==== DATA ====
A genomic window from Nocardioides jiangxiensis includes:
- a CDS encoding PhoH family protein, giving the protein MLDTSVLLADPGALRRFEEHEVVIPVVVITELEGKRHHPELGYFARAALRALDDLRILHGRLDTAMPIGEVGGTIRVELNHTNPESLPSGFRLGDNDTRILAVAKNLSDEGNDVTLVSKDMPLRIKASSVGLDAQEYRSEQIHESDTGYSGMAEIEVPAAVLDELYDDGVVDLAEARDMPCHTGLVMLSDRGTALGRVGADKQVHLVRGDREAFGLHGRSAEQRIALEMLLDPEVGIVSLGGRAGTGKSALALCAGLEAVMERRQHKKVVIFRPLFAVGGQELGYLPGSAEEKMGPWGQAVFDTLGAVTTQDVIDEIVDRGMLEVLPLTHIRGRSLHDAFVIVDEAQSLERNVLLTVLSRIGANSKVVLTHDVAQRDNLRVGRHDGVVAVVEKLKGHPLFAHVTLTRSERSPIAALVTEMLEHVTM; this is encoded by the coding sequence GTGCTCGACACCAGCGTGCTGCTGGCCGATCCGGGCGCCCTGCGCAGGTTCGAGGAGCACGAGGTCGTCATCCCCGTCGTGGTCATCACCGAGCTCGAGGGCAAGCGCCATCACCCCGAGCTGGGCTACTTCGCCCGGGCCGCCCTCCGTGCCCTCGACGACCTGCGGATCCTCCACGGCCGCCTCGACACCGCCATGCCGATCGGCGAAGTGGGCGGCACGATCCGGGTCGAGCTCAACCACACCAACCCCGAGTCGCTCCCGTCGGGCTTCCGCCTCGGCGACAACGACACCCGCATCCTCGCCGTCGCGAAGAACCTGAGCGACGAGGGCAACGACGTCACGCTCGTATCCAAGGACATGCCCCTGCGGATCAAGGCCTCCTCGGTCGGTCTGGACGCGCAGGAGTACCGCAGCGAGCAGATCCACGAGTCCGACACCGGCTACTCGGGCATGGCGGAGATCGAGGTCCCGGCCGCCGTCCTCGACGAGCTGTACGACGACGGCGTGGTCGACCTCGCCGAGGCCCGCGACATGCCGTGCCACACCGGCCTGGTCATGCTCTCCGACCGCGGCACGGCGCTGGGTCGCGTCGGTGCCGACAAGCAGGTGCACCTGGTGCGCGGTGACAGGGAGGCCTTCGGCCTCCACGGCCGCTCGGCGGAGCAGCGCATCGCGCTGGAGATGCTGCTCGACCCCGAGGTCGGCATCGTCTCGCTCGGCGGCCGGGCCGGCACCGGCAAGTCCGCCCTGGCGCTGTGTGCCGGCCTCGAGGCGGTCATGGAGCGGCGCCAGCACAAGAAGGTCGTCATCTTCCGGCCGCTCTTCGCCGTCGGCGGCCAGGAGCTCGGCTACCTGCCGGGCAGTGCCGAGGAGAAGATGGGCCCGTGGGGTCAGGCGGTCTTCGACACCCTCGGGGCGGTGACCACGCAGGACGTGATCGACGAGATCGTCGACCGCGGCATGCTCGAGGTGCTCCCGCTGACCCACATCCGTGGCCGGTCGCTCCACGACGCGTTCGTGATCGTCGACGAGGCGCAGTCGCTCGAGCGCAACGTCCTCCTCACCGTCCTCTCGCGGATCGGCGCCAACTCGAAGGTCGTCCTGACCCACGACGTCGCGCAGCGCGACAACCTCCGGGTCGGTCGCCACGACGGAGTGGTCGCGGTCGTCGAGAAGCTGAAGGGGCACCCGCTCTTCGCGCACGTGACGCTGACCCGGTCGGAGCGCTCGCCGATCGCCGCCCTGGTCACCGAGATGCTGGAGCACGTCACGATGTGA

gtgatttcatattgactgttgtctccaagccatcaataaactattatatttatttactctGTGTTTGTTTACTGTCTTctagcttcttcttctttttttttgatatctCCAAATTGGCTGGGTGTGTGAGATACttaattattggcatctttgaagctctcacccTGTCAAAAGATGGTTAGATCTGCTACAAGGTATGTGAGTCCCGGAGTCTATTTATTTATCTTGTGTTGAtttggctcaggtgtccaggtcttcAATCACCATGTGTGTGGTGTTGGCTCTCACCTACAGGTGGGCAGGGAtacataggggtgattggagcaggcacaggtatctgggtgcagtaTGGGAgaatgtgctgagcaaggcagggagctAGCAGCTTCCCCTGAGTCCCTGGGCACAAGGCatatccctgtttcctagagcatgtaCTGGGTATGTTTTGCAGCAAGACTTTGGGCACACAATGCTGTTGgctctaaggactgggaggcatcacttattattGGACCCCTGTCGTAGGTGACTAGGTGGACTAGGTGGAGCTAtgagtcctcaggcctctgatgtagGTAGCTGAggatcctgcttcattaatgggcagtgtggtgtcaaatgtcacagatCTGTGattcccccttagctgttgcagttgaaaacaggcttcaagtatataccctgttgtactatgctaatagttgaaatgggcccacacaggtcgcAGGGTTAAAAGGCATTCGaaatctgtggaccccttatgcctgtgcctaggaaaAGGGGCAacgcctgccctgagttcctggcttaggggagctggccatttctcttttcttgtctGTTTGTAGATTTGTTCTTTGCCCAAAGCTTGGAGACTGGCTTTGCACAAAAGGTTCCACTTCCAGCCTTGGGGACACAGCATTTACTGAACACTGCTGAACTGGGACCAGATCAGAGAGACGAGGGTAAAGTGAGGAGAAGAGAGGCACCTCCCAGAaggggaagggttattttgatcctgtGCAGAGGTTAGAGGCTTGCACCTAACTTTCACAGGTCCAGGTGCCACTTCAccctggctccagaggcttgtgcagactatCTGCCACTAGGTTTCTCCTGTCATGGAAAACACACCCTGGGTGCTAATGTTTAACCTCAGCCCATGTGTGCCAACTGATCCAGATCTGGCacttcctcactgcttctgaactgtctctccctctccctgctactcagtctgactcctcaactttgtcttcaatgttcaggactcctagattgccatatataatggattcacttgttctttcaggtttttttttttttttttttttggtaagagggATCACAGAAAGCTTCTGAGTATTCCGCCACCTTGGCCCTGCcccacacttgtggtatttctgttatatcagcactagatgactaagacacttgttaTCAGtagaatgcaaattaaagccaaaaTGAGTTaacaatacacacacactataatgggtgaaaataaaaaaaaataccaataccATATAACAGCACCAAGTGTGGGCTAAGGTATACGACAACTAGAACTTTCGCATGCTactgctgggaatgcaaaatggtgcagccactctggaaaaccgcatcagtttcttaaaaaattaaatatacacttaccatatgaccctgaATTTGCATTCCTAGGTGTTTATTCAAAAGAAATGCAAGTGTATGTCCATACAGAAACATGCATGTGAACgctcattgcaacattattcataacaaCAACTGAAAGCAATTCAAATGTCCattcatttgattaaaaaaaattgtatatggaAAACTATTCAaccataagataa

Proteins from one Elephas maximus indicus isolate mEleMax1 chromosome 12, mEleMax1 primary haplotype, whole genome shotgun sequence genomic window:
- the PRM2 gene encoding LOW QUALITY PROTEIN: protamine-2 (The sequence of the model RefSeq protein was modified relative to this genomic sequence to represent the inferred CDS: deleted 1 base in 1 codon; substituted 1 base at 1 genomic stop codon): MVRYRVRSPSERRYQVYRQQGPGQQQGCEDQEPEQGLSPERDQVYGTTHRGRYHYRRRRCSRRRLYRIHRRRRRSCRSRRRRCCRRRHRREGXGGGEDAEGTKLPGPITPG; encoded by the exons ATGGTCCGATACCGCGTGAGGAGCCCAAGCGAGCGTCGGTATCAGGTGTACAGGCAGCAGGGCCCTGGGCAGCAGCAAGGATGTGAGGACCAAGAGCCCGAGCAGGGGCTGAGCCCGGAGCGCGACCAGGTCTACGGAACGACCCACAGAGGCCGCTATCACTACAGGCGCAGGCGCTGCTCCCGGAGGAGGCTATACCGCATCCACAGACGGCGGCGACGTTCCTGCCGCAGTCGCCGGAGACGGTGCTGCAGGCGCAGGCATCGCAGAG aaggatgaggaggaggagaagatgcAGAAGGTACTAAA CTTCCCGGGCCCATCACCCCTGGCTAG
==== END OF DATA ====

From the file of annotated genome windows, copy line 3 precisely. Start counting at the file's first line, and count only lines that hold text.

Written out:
gtgatttcatattgactgttgtctccaagccatcaataaactattatatttatttactctGTGTTTGTTTACTGTCTTctagcttcttcttctttttttttgatatctCCAAATTGGCTGGGTGTGTGAGATACttaattattggcatctttgaagctctcacccTGTCAAAAGATGGTTAGATCTGCTACAAGGTATGTGAGTCCCGGAGTCTATTTATTTATCTTGTGTTGAtttggctcaggtgtccaggtcttcAATCACCATGTGTGTGGTGTTGGCTCTCACCTACAGGTGGGCAGGGAtacataggggtgattggagcaggcacaggtatctgggtgcagtaTGGGAgaatgtgctgagcaaggcagggagctAGCAGCTTCCCCTGAGTCCCTGGGCACAAGGCatatccctgtttcctagagcatgtaCTGGGTATGTTTTGCAGCAAGACTTTGGGCACACAATGCTGTTGgctctaaggactgggaggcatcacttattattGGACCCCTGTCGTAGGTGACTAGGTGGACTAGGTGGAGCTAtgagtcctcaggcctctgatgtagGTAGCTGAggatcctgcttcattaatgggcagtgtggtgtcaaatgtcacagatCTGTGattcccccttagctgttgcagttgaaaacaggcttcaagtatataccctgttgtactatgctaatagttgaaatgggcccacacaggtcgcAGGGTTAAAAGGCATTCGaaatctgtggaccccttatgcctgtgcctaggaaaAGGGGCAacgcctgccctgagttcctggcttaggggagctggccatttctcttttcttgtctGTTTGTAGATTTGTTCTTTGCCCAAAGCTTGGAGACTGGCTTTGCACAAAAGGTTCCACTTCCAGCCTTGGGGACACAGCATTTACTGAACACTGCTGAACTGGGACCAGATCAGAGAGACGAGGGTAAAGTGAGGAGAAGAGAGGCACCTCCCAGAaggggaagggttattttgatcctgtGCAGAGGTTAGAGGCTTGCACCTAACTTTCACAGGTCCAGGTGCCACTTCAccctggctccagaggcttgtgcagactatCTGCCACTAGGTTTCTCCTGTCATGGAAAACACACCCTGGGTGCTAATGTTTAACCTCAGCCCATGTGTGCCAACTGATCCAGATCTGGCacttcctcactgcttctgaactgtctctccctctccctgctactcagtctgactcctcaactttgtcttcaatgttcaggactcctagattgccatatataatggattcacttgttctttcaggtttttttttttttttttttttggtaagagggATCACAGAAAGCTTCTGAGTATTCCGCCACCTTGGCCCTGCcccacacttgtggtatttctgttatatcagcactagatgactaagacacttgttaTCAGtagaatgcaaattaaagccaaaaTGAGTTaacaatacacacacactataatgggtgaaaataaaaaaaaataccaataccATATAACAGCACCAAGTGTGGGCTAAGGTATACGACAACTAGAACTTTCGCATGCTactgctgggaatgcaaaatggtgcagccactctggaaaaccgcatcagtttcttaaaaaattaaatatacacttaccatatgaccctgaATTTGCATTCCTAGGTGTTTATTCAAAAGAAATGCAAGTGTATGTCCATACAGAAACATGCATGTGAACgctcattgcaacattattcataacaaCAACTGAAAGCAATTCAAATGTCCattcatttgattaaaaaaaattgtatatggaAAACTATTCAaccataagataa